|Why don't we kick off with a passage from Kurt Vonnegut's Sirens of Titan'?
Let's momentarily leave the harmoniums to nourishing themselves happily on raw sounds and get back on planet Earth, specifically to the Audiomeca Mephisto II. I'm another one of those guys who confesses to a general dissatisfaction with the CD. Vinyl is my medium of choice. Still, for the last year or so, I've begun looking at the higher end of CD reproduction, in the hopes of bridging the gap. I've been lucky enough to hear players generally reckoned to be close to or actually "state of the art". The top Metronome and Audio Aero Capitole MkII in particular come to mind. One day and by chance, I heard the Audiomeca Mephisto II, an extremely rare creature in this corner of England.
This occurred in the home of an industry professional who takes his digital very serious indeed. This isn't just because he doesn't use vinyl. It's because he's been in the game for over twenty years. Over that period, it's become his second nature to explore the continuously advancing state of digital. He regularly -- off-puttingly predictable for his competitors in fact -- garners "Best Sound of Show" accolades from the top UK audio mags. I guess that proves he's hearing what the rest of us are hearing.
On the day in question, we listened to three machines, one of them my original Cary 303 for reference. The last one to play was the Audiomeca. He put on some music. Within the first few bars I thought, "this is pretty special, very interesting". Right off the bat -- and I mean within seconds -- I heard the machine's acoustic signature, how it interpreted the audio landscape: It portrayed notes with greater density than I'd heard digital do before.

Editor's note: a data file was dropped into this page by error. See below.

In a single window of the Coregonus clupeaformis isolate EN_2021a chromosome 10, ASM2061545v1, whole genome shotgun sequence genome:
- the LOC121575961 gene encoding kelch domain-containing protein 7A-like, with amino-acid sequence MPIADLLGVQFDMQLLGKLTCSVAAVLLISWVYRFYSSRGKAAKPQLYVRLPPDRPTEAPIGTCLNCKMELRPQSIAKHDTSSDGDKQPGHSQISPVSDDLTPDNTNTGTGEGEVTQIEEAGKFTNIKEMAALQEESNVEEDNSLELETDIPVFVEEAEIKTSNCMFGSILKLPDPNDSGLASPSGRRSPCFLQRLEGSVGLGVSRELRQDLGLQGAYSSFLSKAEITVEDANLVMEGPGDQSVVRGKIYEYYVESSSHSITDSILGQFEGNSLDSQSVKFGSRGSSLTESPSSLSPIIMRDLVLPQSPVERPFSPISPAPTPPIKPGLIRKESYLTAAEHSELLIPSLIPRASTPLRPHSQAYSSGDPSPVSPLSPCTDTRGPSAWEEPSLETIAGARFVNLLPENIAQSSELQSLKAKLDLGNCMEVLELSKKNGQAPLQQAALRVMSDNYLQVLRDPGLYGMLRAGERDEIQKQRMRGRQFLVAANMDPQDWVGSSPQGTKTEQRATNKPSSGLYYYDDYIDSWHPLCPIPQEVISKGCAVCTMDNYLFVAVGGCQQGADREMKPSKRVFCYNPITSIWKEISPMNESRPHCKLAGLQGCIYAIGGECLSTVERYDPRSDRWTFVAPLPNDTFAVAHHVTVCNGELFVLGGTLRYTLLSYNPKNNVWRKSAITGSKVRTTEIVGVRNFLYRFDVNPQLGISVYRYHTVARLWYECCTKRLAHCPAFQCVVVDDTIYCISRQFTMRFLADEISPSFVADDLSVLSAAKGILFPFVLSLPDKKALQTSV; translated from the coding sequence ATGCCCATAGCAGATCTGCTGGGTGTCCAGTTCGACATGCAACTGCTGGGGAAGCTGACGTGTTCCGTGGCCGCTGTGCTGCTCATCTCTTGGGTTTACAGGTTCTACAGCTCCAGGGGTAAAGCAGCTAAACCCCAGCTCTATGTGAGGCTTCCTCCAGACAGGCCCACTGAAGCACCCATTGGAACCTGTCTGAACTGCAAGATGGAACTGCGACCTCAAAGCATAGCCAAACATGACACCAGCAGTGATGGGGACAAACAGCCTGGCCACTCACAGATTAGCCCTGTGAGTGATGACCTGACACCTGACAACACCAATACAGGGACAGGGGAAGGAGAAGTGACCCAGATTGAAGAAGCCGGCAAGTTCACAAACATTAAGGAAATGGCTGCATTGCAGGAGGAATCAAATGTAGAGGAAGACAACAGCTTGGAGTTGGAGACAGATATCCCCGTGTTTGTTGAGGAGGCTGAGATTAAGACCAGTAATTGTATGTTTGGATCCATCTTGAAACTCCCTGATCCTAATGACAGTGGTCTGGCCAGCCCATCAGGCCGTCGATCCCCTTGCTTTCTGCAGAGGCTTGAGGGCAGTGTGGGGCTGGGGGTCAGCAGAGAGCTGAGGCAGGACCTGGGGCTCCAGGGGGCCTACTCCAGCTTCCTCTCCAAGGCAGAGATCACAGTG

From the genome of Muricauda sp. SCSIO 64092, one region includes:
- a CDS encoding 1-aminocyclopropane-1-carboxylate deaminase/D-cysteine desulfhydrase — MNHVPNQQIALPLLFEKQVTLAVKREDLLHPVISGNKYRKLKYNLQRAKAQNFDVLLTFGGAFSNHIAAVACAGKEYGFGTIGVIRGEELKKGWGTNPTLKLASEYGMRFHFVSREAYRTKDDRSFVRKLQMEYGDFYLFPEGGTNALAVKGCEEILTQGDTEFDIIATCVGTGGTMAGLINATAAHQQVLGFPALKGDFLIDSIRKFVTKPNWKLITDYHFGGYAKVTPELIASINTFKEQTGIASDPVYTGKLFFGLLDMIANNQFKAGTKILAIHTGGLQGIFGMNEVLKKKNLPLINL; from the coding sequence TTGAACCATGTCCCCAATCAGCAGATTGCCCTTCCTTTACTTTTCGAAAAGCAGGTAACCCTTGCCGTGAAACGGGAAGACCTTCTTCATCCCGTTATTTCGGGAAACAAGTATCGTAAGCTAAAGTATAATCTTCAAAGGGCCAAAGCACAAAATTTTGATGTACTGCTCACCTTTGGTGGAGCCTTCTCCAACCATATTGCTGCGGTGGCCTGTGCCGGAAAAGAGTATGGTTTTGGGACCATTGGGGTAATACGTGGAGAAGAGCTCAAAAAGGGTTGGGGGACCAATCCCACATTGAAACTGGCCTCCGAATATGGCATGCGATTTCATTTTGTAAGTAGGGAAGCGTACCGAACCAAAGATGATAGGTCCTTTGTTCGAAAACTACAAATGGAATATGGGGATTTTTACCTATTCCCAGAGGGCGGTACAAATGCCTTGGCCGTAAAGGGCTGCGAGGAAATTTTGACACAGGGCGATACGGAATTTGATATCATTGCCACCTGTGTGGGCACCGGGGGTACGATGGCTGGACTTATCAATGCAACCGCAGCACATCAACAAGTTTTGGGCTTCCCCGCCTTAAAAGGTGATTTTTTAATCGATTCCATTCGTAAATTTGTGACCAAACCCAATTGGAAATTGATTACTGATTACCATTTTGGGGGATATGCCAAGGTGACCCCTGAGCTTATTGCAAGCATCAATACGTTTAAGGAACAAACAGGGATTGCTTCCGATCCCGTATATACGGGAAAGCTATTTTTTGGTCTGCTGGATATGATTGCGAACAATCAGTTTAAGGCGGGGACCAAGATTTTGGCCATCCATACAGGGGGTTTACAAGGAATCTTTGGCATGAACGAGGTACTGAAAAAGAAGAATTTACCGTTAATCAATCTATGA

There was greater energy emanating from the vibration at the centre of each note - the harmonic envelope was more tightly packed towards the core. That quality is one cherished and clearly superior trait of my vinyl setup. Needless to say, my curiosity grew a vivid aquamarine. I also noted an immediate penalty: The associated harmonics were marginally less airy (more on this later). That posed a conundrum, a finger in the dyke of preconceptions. You see, I had always assumed that airy upper harmonics were key to recreating the recorded acoustic and therefore the associated sense of "liveness" or presence in the room. Despite less obvious harmonic high-frequency dither, the sense of presence from enhanced tonal density was actually greater. Hmm. Another mercurial mystery.
I must have looked suitably impressed since my friend, without prompting, quipped "That's probably the best single-box player around". Another surprise. This guy's no bushy-tailed enthusiast. His jaded vocabulary stretches from "OK" to "Good" to the very rare "Bloody good". I'd never heard him use crude epithets like "Best" before. Alarmed, I noted his tone - completely matter-of-fact. I also detected a slightly rueful intonation of potential remorse as well. Had he just committed himself to another machine, a like-priced competitor to what he already owned?
Leaving controversial words like "best" to the garbage bin where they belong, my problem simply was that I'd degraded to the point where the silver disc wasn't getting much use. My listening had turned 90+% vinyl. That's not a good thing. Once your system dictates what kind of music you listen to, something has gone haywire. There's simply too much good music that's not available on vinyl. How to afford that kind of snobbish attitude if you love music?